Andre Iguodala had PRP injection to his knee (Sep 29 12:00 ET )
Andre Iguodala divulged on media day that he had stem cell PRP injection to his knee this offseason and he's felt strong during pickup games this month.
The Scoop:"It was nothing too invasive, but I was really able to take some time off," said Iguodala, who has been playing some five-on-five recently. "My rehab team was amazing. They really got me back to where I wanted to be, maybe even a little better." We're taking him off the injury report, but there is still a concern he's going to lose minutes to Harrison Barnes this season, and could eventually even lose his starting job.
The Scoop:This has been the case all along and Kerr said his lineups will have a lot to do with health of the team. Iguodala is one of the better passing wings in the NBA, so it does make some sense to throw him in the second unit to strengthen that group. After years of being a top-25 pick in fantasy leagues earlier in his career, he's more of a late-round target this season.
The Scoop:While most of Team USA's players at the World Cup of Basketball didn't know what to think of Team New Zealand's pre-game tribal dance, Iguodala took to twitter and said it was just a hip-hop dance. Adams responded to Iguodala's tweet and wrote, "have some respect for my culture", before later deleting the tweet. The 21-year-old averaged 3.3 points, 4.1 rebounds, and 0.7 blocks with the Thunder last season and is still a year or two away from making a fantasy impact in standard leagues.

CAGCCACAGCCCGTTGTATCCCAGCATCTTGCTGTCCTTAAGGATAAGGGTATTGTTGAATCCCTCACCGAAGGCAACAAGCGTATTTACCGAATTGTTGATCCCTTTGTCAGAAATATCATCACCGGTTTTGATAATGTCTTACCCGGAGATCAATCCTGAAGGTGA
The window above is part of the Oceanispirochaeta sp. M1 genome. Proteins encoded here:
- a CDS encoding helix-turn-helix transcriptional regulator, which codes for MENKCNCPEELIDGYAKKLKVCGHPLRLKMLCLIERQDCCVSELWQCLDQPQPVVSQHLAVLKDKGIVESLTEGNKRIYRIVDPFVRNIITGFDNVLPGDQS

Team USA looked plenty prepared for New Zealand on the court in Tuesday's blowout win in the FIBA World Cup of Basketball, but the Americans didn't appear ready for their opponents' pregame ritual. Like most national teams from the nation, New Zealand's basketball team starts all competitions by performing a haka , a traditional Maori challenge or war cry that rates as one of the coolest sights in sports . While Team USA wasn't exactly deterred by the performance, the players looked pretty confused: But confusion is not the same as disrespect, and Team USA did not insult New Zealand's honor — if anything, submitting to the ritual in the first place proves that the team understood its importance. However, a former member of the U.S. national team was not so kind. On Twitter, Golden State Warriors wing Andre Iguodala, a gold-medal winner at the 2010 World Championships and 2012 Olympics, made his thoughts known after the game (via EOB ): New Zealand thought they dance was gone intimidate us.... That ain't nothing but the A town stump! #GoUSA #FIBAWorldCup2014 — Andre Iguodala (@andre) September 2, 2014 It's pretty clear that the haka has a longer and deeper tradition than the A-Town Stomp (as practiced here by Carolina Panthers quarterback Cam Newton), but Iguodala is certainly not the first athlete to get jingoistic on social media during an international tournament. Yet the most prominent Kiwi in the NBA did not take kindly to Iguodala's comment. In a tweet that was deleted soon after its posting on Wednesday, Oklahoma City Thunder center Steven Adams — not participating in the World Cup due to his desire to focus on his second season in the league — fired back at his Western Conference rival (Deadspin has photographic proof , as well): @andre show some respect for my culture. — Steven Adams (@RealStevenAdams) September 3, 2014 The fact that Adams deleted the tweet suggests that he either thought it counterproductive to get into an online fight or made up with Iguodala through some other medium. The international crisis has been averted, at least for now. At the same time, it wouldn't be terribly surprising to see Adams dole out a hard foul to Iguodala the first time he gets to the hoop against the Thunder next season. Of course, that's a common play for Adams regardless of his history with an opponent, so maybe we shouldn't read into anything too much. For his part, Iguodala followed up his tweet with a reaction to the negative reaction on Tuesday night: I see I gotta go back to tweetin in code... — Andre Iguodala (@andre) September 3, 2014 In some cultures, dance can be a sort of language or code. Maybe just communicate everything via interpretive dance video from now on. - - - - - - - Eric Freeman is a writer for Ball Don't Lie on Yahoo Sports. Have a tip? Email him at email@example.com or follow him on Twitter! Follow @FreemanEric